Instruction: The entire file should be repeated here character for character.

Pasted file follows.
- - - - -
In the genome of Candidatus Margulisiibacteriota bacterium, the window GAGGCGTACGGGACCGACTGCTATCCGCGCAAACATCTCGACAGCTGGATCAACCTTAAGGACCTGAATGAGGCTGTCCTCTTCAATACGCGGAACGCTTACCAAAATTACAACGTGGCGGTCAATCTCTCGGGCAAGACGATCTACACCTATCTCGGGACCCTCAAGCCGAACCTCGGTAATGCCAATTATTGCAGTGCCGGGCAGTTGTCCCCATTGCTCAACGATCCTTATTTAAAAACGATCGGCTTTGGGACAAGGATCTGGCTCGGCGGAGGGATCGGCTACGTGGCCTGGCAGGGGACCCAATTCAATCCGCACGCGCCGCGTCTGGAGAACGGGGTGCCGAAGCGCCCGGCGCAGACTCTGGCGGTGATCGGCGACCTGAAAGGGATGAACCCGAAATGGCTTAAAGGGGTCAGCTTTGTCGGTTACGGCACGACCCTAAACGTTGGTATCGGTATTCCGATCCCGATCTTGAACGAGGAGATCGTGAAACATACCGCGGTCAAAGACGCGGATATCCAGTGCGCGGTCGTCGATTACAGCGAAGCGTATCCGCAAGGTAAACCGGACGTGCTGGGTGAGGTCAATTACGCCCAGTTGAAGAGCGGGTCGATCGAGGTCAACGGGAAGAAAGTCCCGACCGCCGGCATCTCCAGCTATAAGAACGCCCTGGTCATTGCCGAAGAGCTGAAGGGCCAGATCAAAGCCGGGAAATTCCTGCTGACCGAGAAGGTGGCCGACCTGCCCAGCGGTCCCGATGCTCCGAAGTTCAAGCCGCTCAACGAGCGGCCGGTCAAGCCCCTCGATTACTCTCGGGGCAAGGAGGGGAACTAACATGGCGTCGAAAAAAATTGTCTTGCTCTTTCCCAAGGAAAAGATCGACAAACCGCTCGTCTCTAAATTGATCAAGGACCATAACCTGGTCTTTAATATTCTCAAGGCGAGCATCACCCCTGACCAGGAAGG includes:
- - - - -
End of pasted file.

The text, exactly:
In the genome of Candidatus Margulisiibacteriota bacterium, the window GAGGCGTACGGGACCGACTGCTATCCGCGCAAACATCTCGACAGCTGGATCAACCTTAAGGACCTGAATGAGGCTGTCCTCTTCAATACGCGGAACGCTTACCAAAATTACAACGTGGCGGTCAATCTCTCGGGCAAGACGATCTACACCTATCTCGGGACCCTCAAGCCGAACCTCGGTAATGCCAATTATTGCAGTGCCGGGCAGTTGTCCCCATTGCTCAACGATCCTTATTTAAAAACGATCGGCTTTGGGACAAGGATCTGGCTCGGCGGAGGGATCGGCTACGTGGCCTGGCAGGGGACCCAATTCAATCCGCACGCGCCGCGTCTGGAGAACGGGGTGCCGAAGCGCCCGGCGCAGACTCTGGCGGTGATCGGCGACCTGAAAGGGATGAACCCGAAATGGCTTAAAGGGGTCAGCTTTGTCGGTTACGGCACGACCCTAAACGTTGGTATCGGTATTCCGATCCCGATCTTGAACGAGGAGATCGTGAAACATACCGCGGTCAAAGACGCGGATATCCAGTGCGCGGTCGTCGATTACAGCGAAGCGTATCCGCAAGGTAAACCGGACGTGCTGGGTGAGGTCAATTACGCCCAGTTGAAGAGCGGGTCGATCGAGGTCAACGGGAAGAAAGTCCCGACCGCCGGCATCTCCAGCTATAAGAACGCCCTGGTCATTGCCGAAGAGCTGAAGGGCCAGATCAAAGCCGGGAAATTCCTGCTGACCGAGAAGGTGGCCGACCTGCCCAGCGGTCCCGATGCTCCGAAGTTCAAGCCGCTCAACGAGCGGCCGGTCAAGCCCCTCGATTACTCTCGGGGCAAGGAGGGGAACTAACATGGCGTCGAAAAAAATTGTCTTGCTCTTTCCCAAGGAAAAGATCGACAAACCGCTCGTCTCTAAATTGATCAAGGACCATAACCTGGTCTTTAATATTCTCAAGGCGAGCATCACCCCTGACCAGGAAGG includes: